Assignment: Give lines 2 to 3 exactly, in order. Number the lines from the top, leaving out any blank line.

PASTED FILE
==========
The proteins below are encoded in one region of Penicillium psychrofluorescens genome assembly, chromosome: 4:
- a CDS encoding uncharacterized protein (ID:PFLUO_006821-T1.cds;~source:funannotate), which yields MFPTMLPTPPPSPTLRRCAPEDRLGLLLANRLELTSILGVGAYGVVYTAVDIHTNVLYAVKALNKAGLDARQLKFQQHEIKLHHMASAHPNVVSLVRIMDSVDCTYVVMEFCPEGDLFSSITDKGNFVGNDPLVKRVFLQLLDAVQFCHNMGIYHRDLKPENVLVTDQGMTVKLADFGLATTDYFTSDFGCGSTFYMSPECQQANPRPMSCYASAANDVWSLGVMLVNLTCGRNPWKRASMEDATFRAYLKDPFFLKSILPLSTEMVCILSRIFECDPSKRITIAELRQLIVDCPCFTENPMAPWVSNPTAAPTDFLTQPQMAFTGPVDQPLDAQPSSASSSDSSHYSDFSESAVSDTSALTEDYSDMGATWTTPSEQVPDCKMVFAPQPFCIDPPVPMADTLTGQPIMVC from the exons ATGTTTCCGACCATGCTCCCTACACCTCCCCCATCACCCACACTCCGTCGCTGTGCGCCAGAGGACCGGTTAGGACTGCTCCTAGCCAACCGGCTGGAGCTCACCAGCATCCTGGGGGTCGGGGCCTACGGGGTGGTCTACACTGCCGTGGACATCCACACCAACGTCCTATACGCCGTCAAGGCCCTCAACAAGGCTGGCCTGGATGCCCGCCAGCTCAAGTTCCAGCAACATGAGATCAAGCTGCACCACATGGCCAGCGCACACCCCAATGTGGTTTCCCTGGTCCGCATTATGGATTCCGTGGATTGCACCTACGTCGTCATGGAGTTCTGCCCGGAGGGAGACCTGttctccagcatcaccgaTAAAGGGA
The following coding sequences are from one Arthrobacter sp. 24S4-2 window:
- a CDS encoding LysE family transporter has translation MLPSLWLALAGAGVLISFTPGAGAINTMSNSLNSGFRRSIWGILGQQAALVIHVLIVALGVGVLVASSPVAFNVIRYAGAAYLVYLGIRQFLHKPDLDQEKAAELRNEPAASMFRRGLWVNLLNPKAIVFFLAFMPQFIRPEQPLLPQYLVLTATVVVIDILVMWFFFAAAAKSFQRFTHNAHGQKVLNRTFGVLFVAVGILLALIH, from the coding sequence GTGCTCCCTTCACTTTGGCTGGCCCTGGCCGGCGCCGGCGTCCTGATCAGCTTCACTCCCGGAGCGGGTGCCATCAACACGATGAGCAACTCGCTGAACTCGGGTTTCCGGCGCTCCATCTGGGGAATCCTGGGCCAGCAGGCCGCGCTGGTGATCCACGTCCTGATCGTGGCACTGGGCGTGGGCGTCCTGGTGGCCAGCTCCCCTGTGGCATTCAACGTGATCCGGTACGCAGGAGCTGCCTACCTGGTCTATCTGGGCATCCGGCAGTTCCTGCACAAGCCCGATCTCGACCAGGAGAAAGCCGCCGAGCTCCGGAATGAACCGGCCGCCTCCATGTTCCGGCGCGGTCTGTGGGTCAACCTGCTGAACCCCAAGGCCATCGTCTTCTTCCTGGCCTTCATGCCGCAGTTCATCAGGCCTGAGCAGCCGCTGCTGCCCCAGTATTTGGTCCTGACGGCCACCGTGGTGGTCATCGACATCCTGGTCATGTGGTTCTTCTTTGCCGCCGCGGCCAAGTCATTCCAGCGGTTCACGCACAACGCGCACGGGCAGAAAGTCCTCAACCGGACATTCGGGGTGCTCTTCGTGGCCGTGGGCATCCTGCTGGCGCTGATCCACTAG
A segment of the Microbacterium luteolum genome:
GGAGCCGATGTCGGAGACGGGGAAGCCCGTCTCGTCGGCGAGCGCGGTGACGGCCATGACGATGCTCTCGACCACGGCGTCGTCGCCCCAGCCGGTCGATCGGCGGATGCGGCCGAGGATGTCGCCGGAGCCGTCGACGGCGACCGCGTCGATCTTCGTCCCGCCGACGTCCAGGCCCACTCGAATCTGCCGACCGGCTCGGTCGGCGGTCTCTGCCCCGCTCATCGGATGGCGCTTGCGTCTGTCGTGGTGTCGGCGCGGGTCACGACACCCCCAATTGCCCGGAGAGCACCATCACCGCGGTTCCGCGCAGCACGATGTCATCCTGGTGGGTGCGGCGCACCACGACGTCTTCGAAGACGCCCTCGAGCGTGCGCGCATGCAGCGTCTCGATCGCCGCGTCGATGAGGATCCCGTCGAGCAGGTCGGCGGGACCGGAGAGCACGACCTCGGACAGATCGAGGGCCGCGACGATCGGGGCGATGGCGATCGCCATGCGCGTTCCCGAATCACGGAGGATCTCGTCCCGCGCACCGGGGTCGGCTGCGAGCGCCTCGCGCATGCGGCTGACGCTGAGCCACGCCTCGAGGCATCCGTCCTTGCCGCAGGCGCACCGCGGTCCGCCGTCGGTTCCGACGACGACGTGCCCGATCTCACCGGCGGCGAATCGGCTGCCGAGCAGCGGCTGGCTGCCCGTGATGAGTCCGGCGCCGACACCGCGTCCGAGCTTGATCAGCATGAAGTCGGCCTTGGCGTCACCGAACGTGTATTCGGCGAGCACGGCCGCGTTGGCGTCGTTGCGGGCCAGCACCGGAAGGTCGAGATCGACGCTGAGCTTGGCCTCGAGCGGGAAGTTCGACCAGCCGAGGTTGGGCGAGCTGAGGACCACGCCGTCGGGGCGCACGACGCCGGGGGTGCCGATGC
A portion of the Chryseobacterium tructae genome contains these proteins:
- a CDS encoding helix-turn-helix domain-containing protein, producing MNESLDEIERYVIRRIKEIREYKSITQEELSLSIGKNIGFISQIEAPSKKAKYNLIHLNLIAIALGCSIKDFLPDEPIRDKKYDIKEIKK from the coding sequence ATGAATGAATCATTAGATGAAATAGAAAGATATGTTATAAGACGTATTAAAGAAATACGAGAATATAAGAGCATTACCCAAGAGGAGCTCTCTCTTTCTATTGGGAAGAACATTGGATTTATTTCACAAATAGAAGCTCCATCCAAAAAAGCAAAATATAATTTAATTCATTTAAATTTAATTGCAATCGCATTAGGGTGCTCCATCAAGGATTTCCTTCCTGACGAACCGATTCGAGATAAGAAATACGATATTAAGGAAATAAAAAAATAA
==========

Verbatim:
- a CDS encoding uncharacterized protein (ID:PFLUO_006821-T1.cds;~source:funannotate), which yields MFPTMLPTPPPSPTLRRCAPEDRLGLLLANRLELTSILGVGAYGVVYTAVDIHTNVLYAVKALNKAGLDARQLKFQQHEIKLHHMASAHPNVVSLVRIMDSVDCTYVVMEFCPEGDLFSSITDKGNFVGNDPLVKRVFLQLLDAVQFCHNMGIYHRDLKPENVLVTDQGMTVKLADFGLATTDYFTSDFGCGSTFYMSPECQQANPRPMSCYASAANDVWSLGVMLVNLTCGRNPWKRASMEDATFRAYLKDPFFLKSILPLSTEMVCILSRIFECDPSKRITIAELRQLIVDCPCFTENPMAPWVSNPTAAPTDFLTQPQMAFTGPVDQPLDAQPSSASSSDSSHYSDFSESAVSDTSALTEDYSDMGATWTTPSEQVPDCKMVFAPQPFCIDPPVPMADTLTGQPIMVC from the exons ATGTTTCCGACCATGCTCCCTACACCTCCCCCATCACCCACACTCCGTCGCTGTGCGCCAGAGGACCGGTTAGGACTGCTCCTAGCCAACCGGCTGGAGCTCACCAGCATCCTGGGGGTCGGGGCCTACGGGGTGGTCTACACTGCCGTGGACATCCACACCAACGTCCTATACGCCGTCAAGGCCCTCAACAAGGCTGGCCTGGATGCCCGCCAGCTCAAGTTCCAGCAACATGAGATCAAGCTGCACCACATGGCCAGCGCACACCCCAATGTGGTTTCCCTGGTCCGCATTATGGATTCCGTGGATTGCACCTACGTCGTCATGGAGTTCTGCCCGGAGGGAGACCTGttctccagcatcaccgaTAAAGGGA
The following coding sequences are from one Arthrobacter sp. 24S4-2 window: